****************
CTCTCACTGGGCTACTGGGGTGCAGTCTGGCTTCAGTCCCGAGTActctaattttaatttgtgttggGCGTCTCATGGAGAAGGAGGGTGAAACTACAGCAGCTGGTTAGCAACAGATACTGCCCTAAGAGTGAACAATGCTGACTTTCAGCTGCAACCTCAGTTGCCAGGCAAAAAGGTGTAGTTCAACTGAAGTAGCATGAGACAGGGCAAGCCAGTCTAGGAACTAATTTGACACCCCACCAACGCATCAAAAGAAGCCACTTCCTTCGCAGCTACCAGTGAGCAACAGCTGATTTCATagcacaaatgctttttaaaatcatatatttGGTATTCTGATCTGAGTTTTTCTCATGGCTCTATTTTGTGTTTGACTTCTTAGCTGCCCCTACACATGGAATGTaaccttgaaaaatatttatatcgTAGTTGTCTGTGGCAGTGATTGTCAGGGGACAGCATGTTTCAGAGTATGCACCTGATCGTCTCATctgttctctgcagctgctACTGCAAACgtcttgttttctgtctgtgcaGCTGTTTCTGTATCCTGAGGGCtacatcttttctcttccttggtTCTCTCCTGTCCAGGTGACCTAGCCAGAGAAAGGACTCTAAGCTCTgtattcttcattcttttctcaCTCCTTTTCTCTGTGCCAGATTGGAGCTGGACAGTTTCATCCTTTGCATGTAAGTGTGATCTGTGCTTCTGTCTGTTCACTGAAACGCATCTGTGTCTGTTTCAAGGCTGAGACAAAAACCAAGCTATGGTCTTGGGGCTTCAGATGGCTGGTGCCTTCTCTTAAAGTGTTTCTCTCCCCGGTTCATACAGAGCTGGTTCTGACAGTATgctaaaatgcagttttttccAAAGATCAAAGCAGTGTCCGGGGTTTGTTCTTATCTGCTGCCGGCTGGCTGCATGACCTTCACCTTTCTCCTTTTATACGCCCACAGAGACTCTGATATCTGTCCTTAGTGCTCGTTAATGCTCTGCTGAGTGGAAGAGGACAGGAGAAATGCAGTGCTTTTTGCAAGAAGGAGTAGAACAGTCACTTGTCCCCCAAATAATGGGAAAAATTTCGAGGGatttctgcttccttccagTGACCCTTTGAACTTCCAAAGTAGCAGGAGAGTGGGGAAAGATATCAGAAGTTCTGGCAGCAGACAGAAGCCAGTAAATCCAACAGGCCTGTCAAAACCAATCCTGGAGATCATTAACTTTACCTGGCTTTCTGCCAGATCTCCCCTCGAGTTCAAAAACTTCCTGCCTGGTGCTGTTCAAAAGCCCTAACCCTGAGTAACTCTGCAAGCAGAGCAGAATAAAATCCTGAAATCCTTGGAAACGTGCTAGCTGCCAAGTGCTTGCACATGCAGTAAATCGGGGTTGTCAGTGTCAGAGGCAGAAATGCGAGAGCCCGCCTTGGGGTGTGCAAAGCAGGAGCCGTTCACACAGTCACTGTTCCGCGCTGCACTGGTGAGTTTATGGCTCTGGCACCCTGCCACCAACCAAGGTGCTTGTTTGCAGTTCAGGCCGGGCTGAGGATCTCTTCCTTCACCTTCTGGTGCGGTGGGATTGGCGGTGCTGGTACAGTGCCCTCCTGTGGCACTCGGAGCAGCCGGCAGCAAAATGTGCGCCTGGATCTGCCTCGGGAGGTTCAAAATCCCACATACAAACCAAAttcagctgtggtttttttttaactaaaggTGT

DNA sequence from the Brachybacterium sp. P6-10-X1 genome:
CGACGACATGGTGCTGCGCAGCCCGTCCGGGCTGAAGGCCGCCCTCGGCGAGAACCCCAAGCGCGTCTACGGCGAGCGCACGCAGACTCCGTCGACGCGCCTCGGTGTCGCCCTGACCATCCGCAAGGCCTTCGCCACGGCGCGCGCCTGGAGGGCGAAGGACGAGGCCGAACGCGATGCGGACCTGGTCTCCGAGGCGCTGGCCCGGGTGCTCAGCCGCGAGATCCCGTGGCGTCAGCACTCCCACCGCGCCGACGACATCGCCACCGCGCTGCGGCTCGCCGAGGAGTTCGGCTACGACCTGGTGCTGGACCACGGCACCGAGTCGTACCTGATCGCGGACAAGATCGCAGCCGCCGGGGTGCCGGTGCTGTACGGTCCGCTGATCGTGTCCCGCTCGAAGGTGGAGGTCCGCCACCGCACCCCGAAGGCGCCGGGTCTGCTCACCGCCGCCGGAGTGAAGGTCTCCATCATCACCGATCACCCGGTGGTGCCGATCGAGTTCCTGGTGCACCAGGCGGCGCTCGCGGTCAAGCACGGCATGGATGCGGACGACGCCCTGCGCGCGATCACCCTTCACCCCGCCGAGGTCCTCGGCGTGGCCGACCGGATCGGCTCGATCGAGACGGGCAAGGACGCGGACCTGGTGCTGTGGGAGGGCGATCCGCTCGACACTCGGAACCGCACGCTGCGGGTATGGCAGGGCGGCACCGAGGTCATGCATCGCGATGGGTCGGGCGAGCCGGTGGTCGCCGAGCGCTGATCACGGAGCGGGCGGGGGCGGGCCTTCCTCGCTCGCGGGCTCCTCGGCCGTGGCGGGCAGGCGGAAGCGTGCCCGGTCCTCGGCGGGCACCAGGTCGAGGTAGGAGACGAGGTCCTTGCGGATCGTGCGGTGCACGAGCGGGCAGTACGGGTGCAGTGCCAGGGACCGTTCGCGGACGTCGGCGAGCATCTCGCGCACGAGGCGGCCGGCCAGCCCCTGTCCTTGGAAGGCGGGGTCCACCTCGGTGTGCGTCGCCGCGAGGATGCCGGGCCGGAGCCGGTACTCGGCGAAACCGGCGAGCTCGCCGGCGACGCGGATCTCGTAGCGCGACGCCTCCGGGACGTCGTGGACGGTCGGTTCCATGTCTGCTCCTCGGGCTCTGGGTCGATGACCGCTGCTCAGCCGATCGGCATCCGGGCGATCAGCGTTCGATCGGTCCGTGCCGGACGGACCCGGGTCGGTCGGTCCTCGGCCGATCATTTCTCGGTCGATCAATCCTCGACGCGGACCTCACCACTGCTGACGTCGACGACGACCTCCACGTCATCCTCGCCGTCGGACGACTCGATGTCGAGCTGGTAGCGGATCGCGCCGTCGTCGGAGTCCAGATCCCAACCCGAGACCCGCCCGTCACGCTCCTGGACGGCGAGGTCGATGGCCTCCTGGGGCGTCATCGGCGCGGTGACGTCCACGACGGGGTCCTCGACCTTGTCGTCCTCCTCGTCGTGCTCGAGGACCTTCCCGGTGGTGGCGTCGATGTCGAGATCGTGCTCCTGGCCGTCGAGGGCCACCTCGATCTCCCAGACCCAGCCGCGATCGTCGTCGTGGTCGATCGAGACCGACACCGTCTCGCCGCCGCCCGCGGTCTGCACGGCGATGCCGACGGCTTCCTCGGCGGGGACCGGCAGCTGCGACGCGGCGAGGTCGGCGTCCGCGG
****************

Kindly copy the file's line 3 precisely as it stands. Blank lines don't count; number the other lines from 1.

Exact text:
CGACGACATGGTGCTGCGCAGCCCGTCCGGGCTGAAGGCCGCCCTCGGCGAGAACCCCAAGCGCGTCTACGGCGAGCGCACGCAGACTCCGTCGACGCGCCTCGGTGTCGCCCTGACCATCCGCAAGGCCTTCGCCACGGCGCGCGCCTGGAGGGCGAAGGACGAGGCCGAACGCGATGCGGACCTGGTCTCCGAGGCGCTGGCCCGGGTGCTCAGCCGCGAGATCCCGTGGCGTCAGCACTCCCACCGCGCCGACGACATCGCCACCGCGCTGCGGCTCGCCGAGGAGTTCGGCTACGACCTGGTGCTGGACCACGGCACCGAGTCGTACCTGATCGCGGACAAGATCGCAGCCGCCGGGGTGCCGGTGCTGTACGGTCCGCTGATCGTGTCCCGCTCGAAGGTGGAGGTCCGCCACCGCACCCCGAAGGCGCCGGGTCTGCTCACCGCCGCCGGAGTGAAGGTCTCCATCATCACCGATCACCCGGTGGTGCCGATCGAGTTCCTGGTGCACCAGGCGGCGCTCGCGGTCAAGCACGGCATGGATGCGGACGACGCCCTGCGCGCGATCACCCTTCACCCCGCCGAGGTCCTCGGCGTGGCCGACCGGATCGGCTCGATCGAGACGGGCAAGGACGCGGACCTGGTGCTGTGGGAGGGCGATCCGCTCGACACTCGGAACCGCACGCTGCGGGTATGGCAGGGCGGCACCGAGGTCATGCATCGCGATGGGTCGGGCGAGCCGGTGGTCGCCGAGCGCTGATCACGGAGCGGGCGGGGGCGGGCCTTCCTCGCTCGCGGGCTCCTCGGCCGTGGCGGGCAGGCGGAAGCGTGCCCGGTCCTCGGCGGGCACCAGGTCGAGGTAGGAGACGAGGTCCTTGCGGATCGTGCGGTGCACGAGCGGGCAGTACGGGTGCAGTGCCAGGGACCGTTCGCGGACGTCGGCGAGCATCTCGCGCACGAGGCGGCCGGCCAGCCCCTGTCCTTGGAAGGCGGGGTCCACCTCGGTGTGCGTCGCCGCGAGGATGCCGGGCCGGAGCCGGTACTCGGCGAAACCGGCGAGCTCGCCGGCGACGCGGATCTCGTAGCGCGACGCCTCCGGGACGTCGTGGACGGTCGGTTCCATGTCTGCTCCTCGGGCTCTGGGTCGATGACCGCTGCTCAGCCGATCGGCATCCGGGCGATCAGCGTTCGATCGGTCCGTGCCGGACGGACCCGGGTCGGTCGGTCCTCGGCCGATCATTTCTCGGTCGATCAATCCTCGACGCGGACCTCACCACTGCTGACGTCGACGACGACCTCCACGTCATCCTCGCCGTCGGACGACTCGATGTCGAGCTGGTAGCGGATCGCGCCGTCGTCGGAGTCCAGATCCCAACCCGAGACCCGCCCGTCACGCTCCTGGACGGCGAGGTCGATGGCCTCCTGGGGCGTCATCGGCGCGGTGACGTCCACGACGGGGTCCTCGACCTTGTCGTCCTCCTCGTCGTGCTCGAGGACCTTCCCGGTGGTGGCGTCGATGTCGAGATCGTGCTCCTGGCCGTCGAGGGCCACCTCGATCTCCCAGACCCAGCCGCGATCGTCGTCGTGGTCGATCGAGACCGACACCGTCTCGCCGCCGCCCGCGGTCTGCACGGCGATGCCGACGGCTTCCTCGGCGGGGACCGGCAGCTGCGACGCGGCGAGGTCGGCGTCCGCGG